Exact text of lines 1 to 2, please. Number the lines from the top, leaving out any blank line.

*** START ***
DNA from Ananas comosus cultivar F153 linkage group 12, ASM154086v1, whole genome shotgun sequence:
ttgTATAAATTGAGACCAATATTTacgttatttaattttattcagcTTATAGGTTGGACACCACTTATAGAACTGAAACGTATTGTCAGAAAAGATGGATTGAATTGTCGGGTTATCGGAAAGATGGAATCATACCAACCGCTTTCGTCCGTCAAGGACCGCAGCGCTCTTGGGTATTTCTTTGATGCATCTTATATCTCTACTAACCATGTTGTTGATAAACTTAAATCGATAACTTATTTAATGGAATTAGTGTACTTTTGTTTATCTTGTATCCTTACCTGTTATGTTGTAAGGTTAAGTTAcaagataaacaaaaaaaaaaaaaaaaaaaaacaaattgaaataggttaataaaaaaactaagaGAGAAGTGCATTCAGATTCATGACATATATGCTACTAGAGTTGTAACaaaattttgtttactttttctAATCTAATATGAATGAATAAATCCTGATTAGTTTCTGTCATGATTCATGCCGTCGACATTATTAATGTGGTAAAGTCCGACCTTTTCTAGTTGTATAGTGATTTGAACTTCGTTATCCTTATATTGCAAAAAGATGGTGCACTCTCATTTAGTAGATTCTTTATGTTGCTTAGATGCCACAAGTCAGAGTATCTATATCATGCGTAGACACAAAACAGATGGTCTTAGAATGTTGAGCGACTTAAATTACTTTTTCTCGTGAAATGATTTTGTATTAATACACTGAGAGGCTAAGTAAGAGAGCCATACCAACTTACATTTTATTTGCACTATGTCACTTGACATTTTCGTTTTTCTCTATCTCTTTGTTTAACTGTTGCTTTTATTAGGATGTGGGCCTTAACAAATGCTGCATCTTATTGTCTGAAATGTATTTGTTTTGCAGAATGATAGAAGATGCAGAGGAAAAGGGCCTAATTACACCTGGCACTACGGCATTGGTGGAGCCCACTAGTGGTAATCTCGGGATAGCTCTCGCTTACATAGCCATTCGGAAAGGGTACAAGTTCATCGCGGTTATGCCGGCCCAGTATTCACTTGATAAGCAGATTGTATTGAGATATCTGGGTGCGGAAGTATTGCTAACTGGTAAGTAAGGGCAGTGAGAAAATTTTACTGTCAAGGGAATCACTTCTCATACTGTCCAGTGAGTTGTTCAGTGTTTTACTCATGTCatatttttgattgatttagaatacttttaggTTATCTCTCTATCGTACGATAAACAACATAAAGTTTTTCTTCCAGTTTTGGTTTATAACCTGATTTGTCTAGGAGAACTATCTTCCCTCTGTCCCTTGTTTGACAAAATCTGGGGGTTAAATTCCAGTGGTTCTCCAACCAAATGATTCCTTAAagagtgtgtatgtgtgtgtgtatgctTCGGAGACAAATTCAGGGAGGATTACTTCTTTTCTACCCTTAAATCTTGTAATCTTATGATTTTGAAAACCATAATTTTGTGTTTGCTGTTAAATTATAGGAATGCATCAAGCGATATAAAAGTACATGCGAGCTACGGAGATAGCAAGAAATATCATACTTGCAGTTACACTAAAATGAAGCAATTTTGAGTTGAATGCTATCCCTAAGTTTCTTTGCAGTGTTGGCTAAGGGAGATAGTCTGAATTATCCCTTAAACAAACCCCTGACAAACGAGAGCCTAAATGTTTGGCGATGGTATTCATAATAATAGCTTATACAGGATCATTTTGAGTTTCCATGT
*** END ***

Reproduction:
DNA from Ananas comosus cultivar F153 linkage group 12, ASM154086v1, whole genome shotgun sequence:
ttgTATAAATTGAGACCAATATTTacgttatttaattttattcagcTTATAGGTTGGACACCACTTATAGAACTGAAACGTATTGTCAGAAAAGATGGATTGAATTGTCGGGTTATCGGAAAGATGGAATCATACCAACCGCTTTCGTCCGTCAAGGACCGCAGCGCTCTTGGGTATTTCTTTGATGCATCTTATATCTCTACTAACCATGTTGTTGATAAACTTAAATCGATAACTTATTTAATGGAATTAGTGTACTTTTGTTTATCTTGTATCCTTACCTGTTATGTTGTAAGGTTAAGTTAcaagataaacaaaaaaaaaaaaaaaaaaaaacaaattgaaataggttaataaaaaaactaagaGAGAAGTGCATTCAGATTCATGACATATATGCTACTAGAGTTGTAACaaaattttgtttactttttctAATCTAATATGAATGAATAAATCCTGATTAGTTTCTGTCATGATTCATGCCGTCGACATTATTAATGTGGTAAAGTCCGACCTTTTCTAGTTGTATAGTGATTTGAACTTCGTTATCCTTATATTGCAAAAAGATGGTGCACTCTCATTTAGTAGATTCTTTATGTTGCTTAGATGCCACAAGTCAGAGTATCTATATCATGCGTAGACACAAAACAGATGGTCTTAGAATGTTGAGCGACTTAAATTACTTTTTCTCGTGAAATGATTTTGTATTAATACACTGAGAGGCTAAGTAAGAGAGCCATACCAACTTACATTTTATTTGCACTATGTCACTTGACATTTTCGTTTTTCTCTATCTCTTTGTTTAACTGTTGCTTTTATTAGGATGTGGGCCTTAACAAATGCTGCATCTTATTGTCTGAAATGTATTTGTTTTGCAGAATGATAGAAGATGCAGAGGAAAAGGGCCTAATTACACCTGGCACTACGGCATTGGTGGAGCCCACTAGTGGTAATCTCGGGATAGCTCTCGCTTACATAGCCATTCGGAAAGGGTACAAGTTCATCGCGGTTATGCCGGCCCAGTATTCACTTGATAAGCAGATTGTATTGAGATATCTGGGTGCGGAAGTATTGCTAACTGGTAAGTAAGGGCAGTGAGAAAATTTTACTGTCAAGGGAATCACTTCTCATACTGTCCAGTGAGTTGTTCAGTGTTTTACTCATGTCatatttttgattgatttagaatacttttaggTTATCTCTCTATCGTACGATAAACAACATAAAGTTTTTCTTCCAGTTTTGGTTTATAACCTGATTTGTCTAGGAGAACTATCTTCCCTCTGTCCCTTGTTTGACAAAATCTGGGGGTTAAATTCCAGTGGTTCTCCAACCAAATGATTCCTTAAagagtgtgtatgtgtgtgtgtatgctTCGGAGACAAATTCAGGGAGGATTACTTCTTTTCTACCCTTAAATCTTGTAATCTTATGATTTTGAAAACCATAATTTTGTGTTTGCTGTTAAATTATAGGAATGCATCAAGCGATATAAAAGTACATGCGAGCTACGGAGATAGCAAGAAATATCATACTTGCAGTTACACTAAAATGAAGCAATTTTGAGTTGAATGCTATCCCTAAGTTTCTTTGCAGTGTTGGCTAAGGGAGATAGTCTGAATTATCCCTTAAACAAACCCCTGACAAACGAGAGCCTAAATGTTTGGCGATGGTATTCATAATAATAGCTTATACAGGATCATTTTGAGTTTCCATGT